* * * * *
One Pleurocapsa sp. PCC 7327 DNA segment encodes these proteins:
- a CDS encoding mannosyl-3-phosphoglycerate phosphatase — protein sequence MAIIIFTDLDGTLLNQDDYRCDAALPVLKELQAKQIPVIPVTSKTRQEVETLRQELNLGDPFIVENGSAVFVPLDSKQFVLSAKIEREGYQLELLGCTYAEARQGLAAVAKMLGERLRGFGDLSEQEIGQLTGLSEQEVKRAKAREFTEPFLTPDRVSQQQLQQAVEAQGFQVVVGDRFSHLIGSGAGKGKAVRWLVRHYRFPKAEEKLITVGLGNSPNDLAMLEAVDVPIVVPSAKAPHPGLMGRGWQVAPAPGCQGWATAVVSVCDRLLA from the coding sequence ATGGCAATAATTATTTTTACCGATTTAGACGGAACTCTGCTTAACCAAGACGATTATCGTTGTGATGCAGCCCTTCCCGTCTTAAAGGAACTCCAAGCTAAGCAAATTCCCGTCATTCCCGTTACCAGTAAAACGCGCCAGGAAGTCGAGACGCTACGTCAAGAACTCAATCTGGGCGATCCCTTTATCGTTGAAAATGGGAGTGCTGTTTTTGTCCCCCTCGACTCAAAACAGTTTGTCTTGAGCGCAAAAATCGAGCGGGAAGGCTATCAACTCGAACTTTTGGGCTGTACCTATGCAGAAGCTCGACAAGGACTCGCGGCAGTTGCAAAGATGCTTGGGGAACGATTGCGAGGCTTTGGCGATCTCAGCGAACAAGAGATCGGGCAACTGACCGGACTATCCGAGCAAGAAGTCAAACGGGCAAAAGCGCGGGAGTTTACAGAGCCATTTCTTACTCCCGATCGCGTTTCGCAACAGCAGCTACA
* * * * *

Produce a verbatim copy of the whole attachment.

One Pleurocapsa sp. PCC 7327 DNA segment encodes these proteins:
- a CDS encoding mannosyl-3-phosphoglycerate phosphatase — protein sequence MAIIIFTDLDGTLLNQDDYRCDAALPVLKELQAKQIPVIPVTSKTRQEVETLRQELNLGDPFIVENGSAVFVPLDSKQFVLSAKIEREGYQLELLGCTYAEARQGLAAVAKMLGERLRGFGDLSEQEIGQLTGLSEQEVKRAKAREFTEPFLTPDRVSQQQLQQAVEAQGFQVVVGDRFSHLIGSGAGKGKAVRWLVRHYRFPKAEEKLITVGLGNSPNDLAMLEAVDVPIVVPSAKAPHPGLMGRGWQVAPAPGCQGWATAVVSVCDRLLA from the coding sequence ATGGCAATAATTATTTTTACCGATTTAGACGGAACTCTGCTTAACCAAGACGATTATCGTTGTGATGCAGCCCTTCCCGTCTTAAAGGAACTCCAAGCTAAGCAAATTCCCGTCATTCCCGTTACCAGTAAAACGCGCCAGGAAGTCGAGACGCTACGTCAAGAACTCAATCTGGGCGATCCCTTTATCGTTGAAAATGGGAGTGCTGTTTTTGTCCCCCTCGACTCAAAACAGTTTGTCTTGAGCGCAAAAATCGAGCGGGAAGGCTATCAACTCGAACTTTTGGGCTGTACCTATGCAGAAGCTCGACAAGGACTCGCGGCAGTTGCAAAGATGCTTGGGGAACGATTGCGAGGCTTTGGCGATCTCAGCGAACAAGAGATCGGGCAACTGACCGGACTATCCGAGCAAGAAGTCAAACGGGCAAAAGCGCGGGAGTTTACAGAGCCATTTCTTACTCCCGATCGCGTTTCGCAACAGCAGCTACA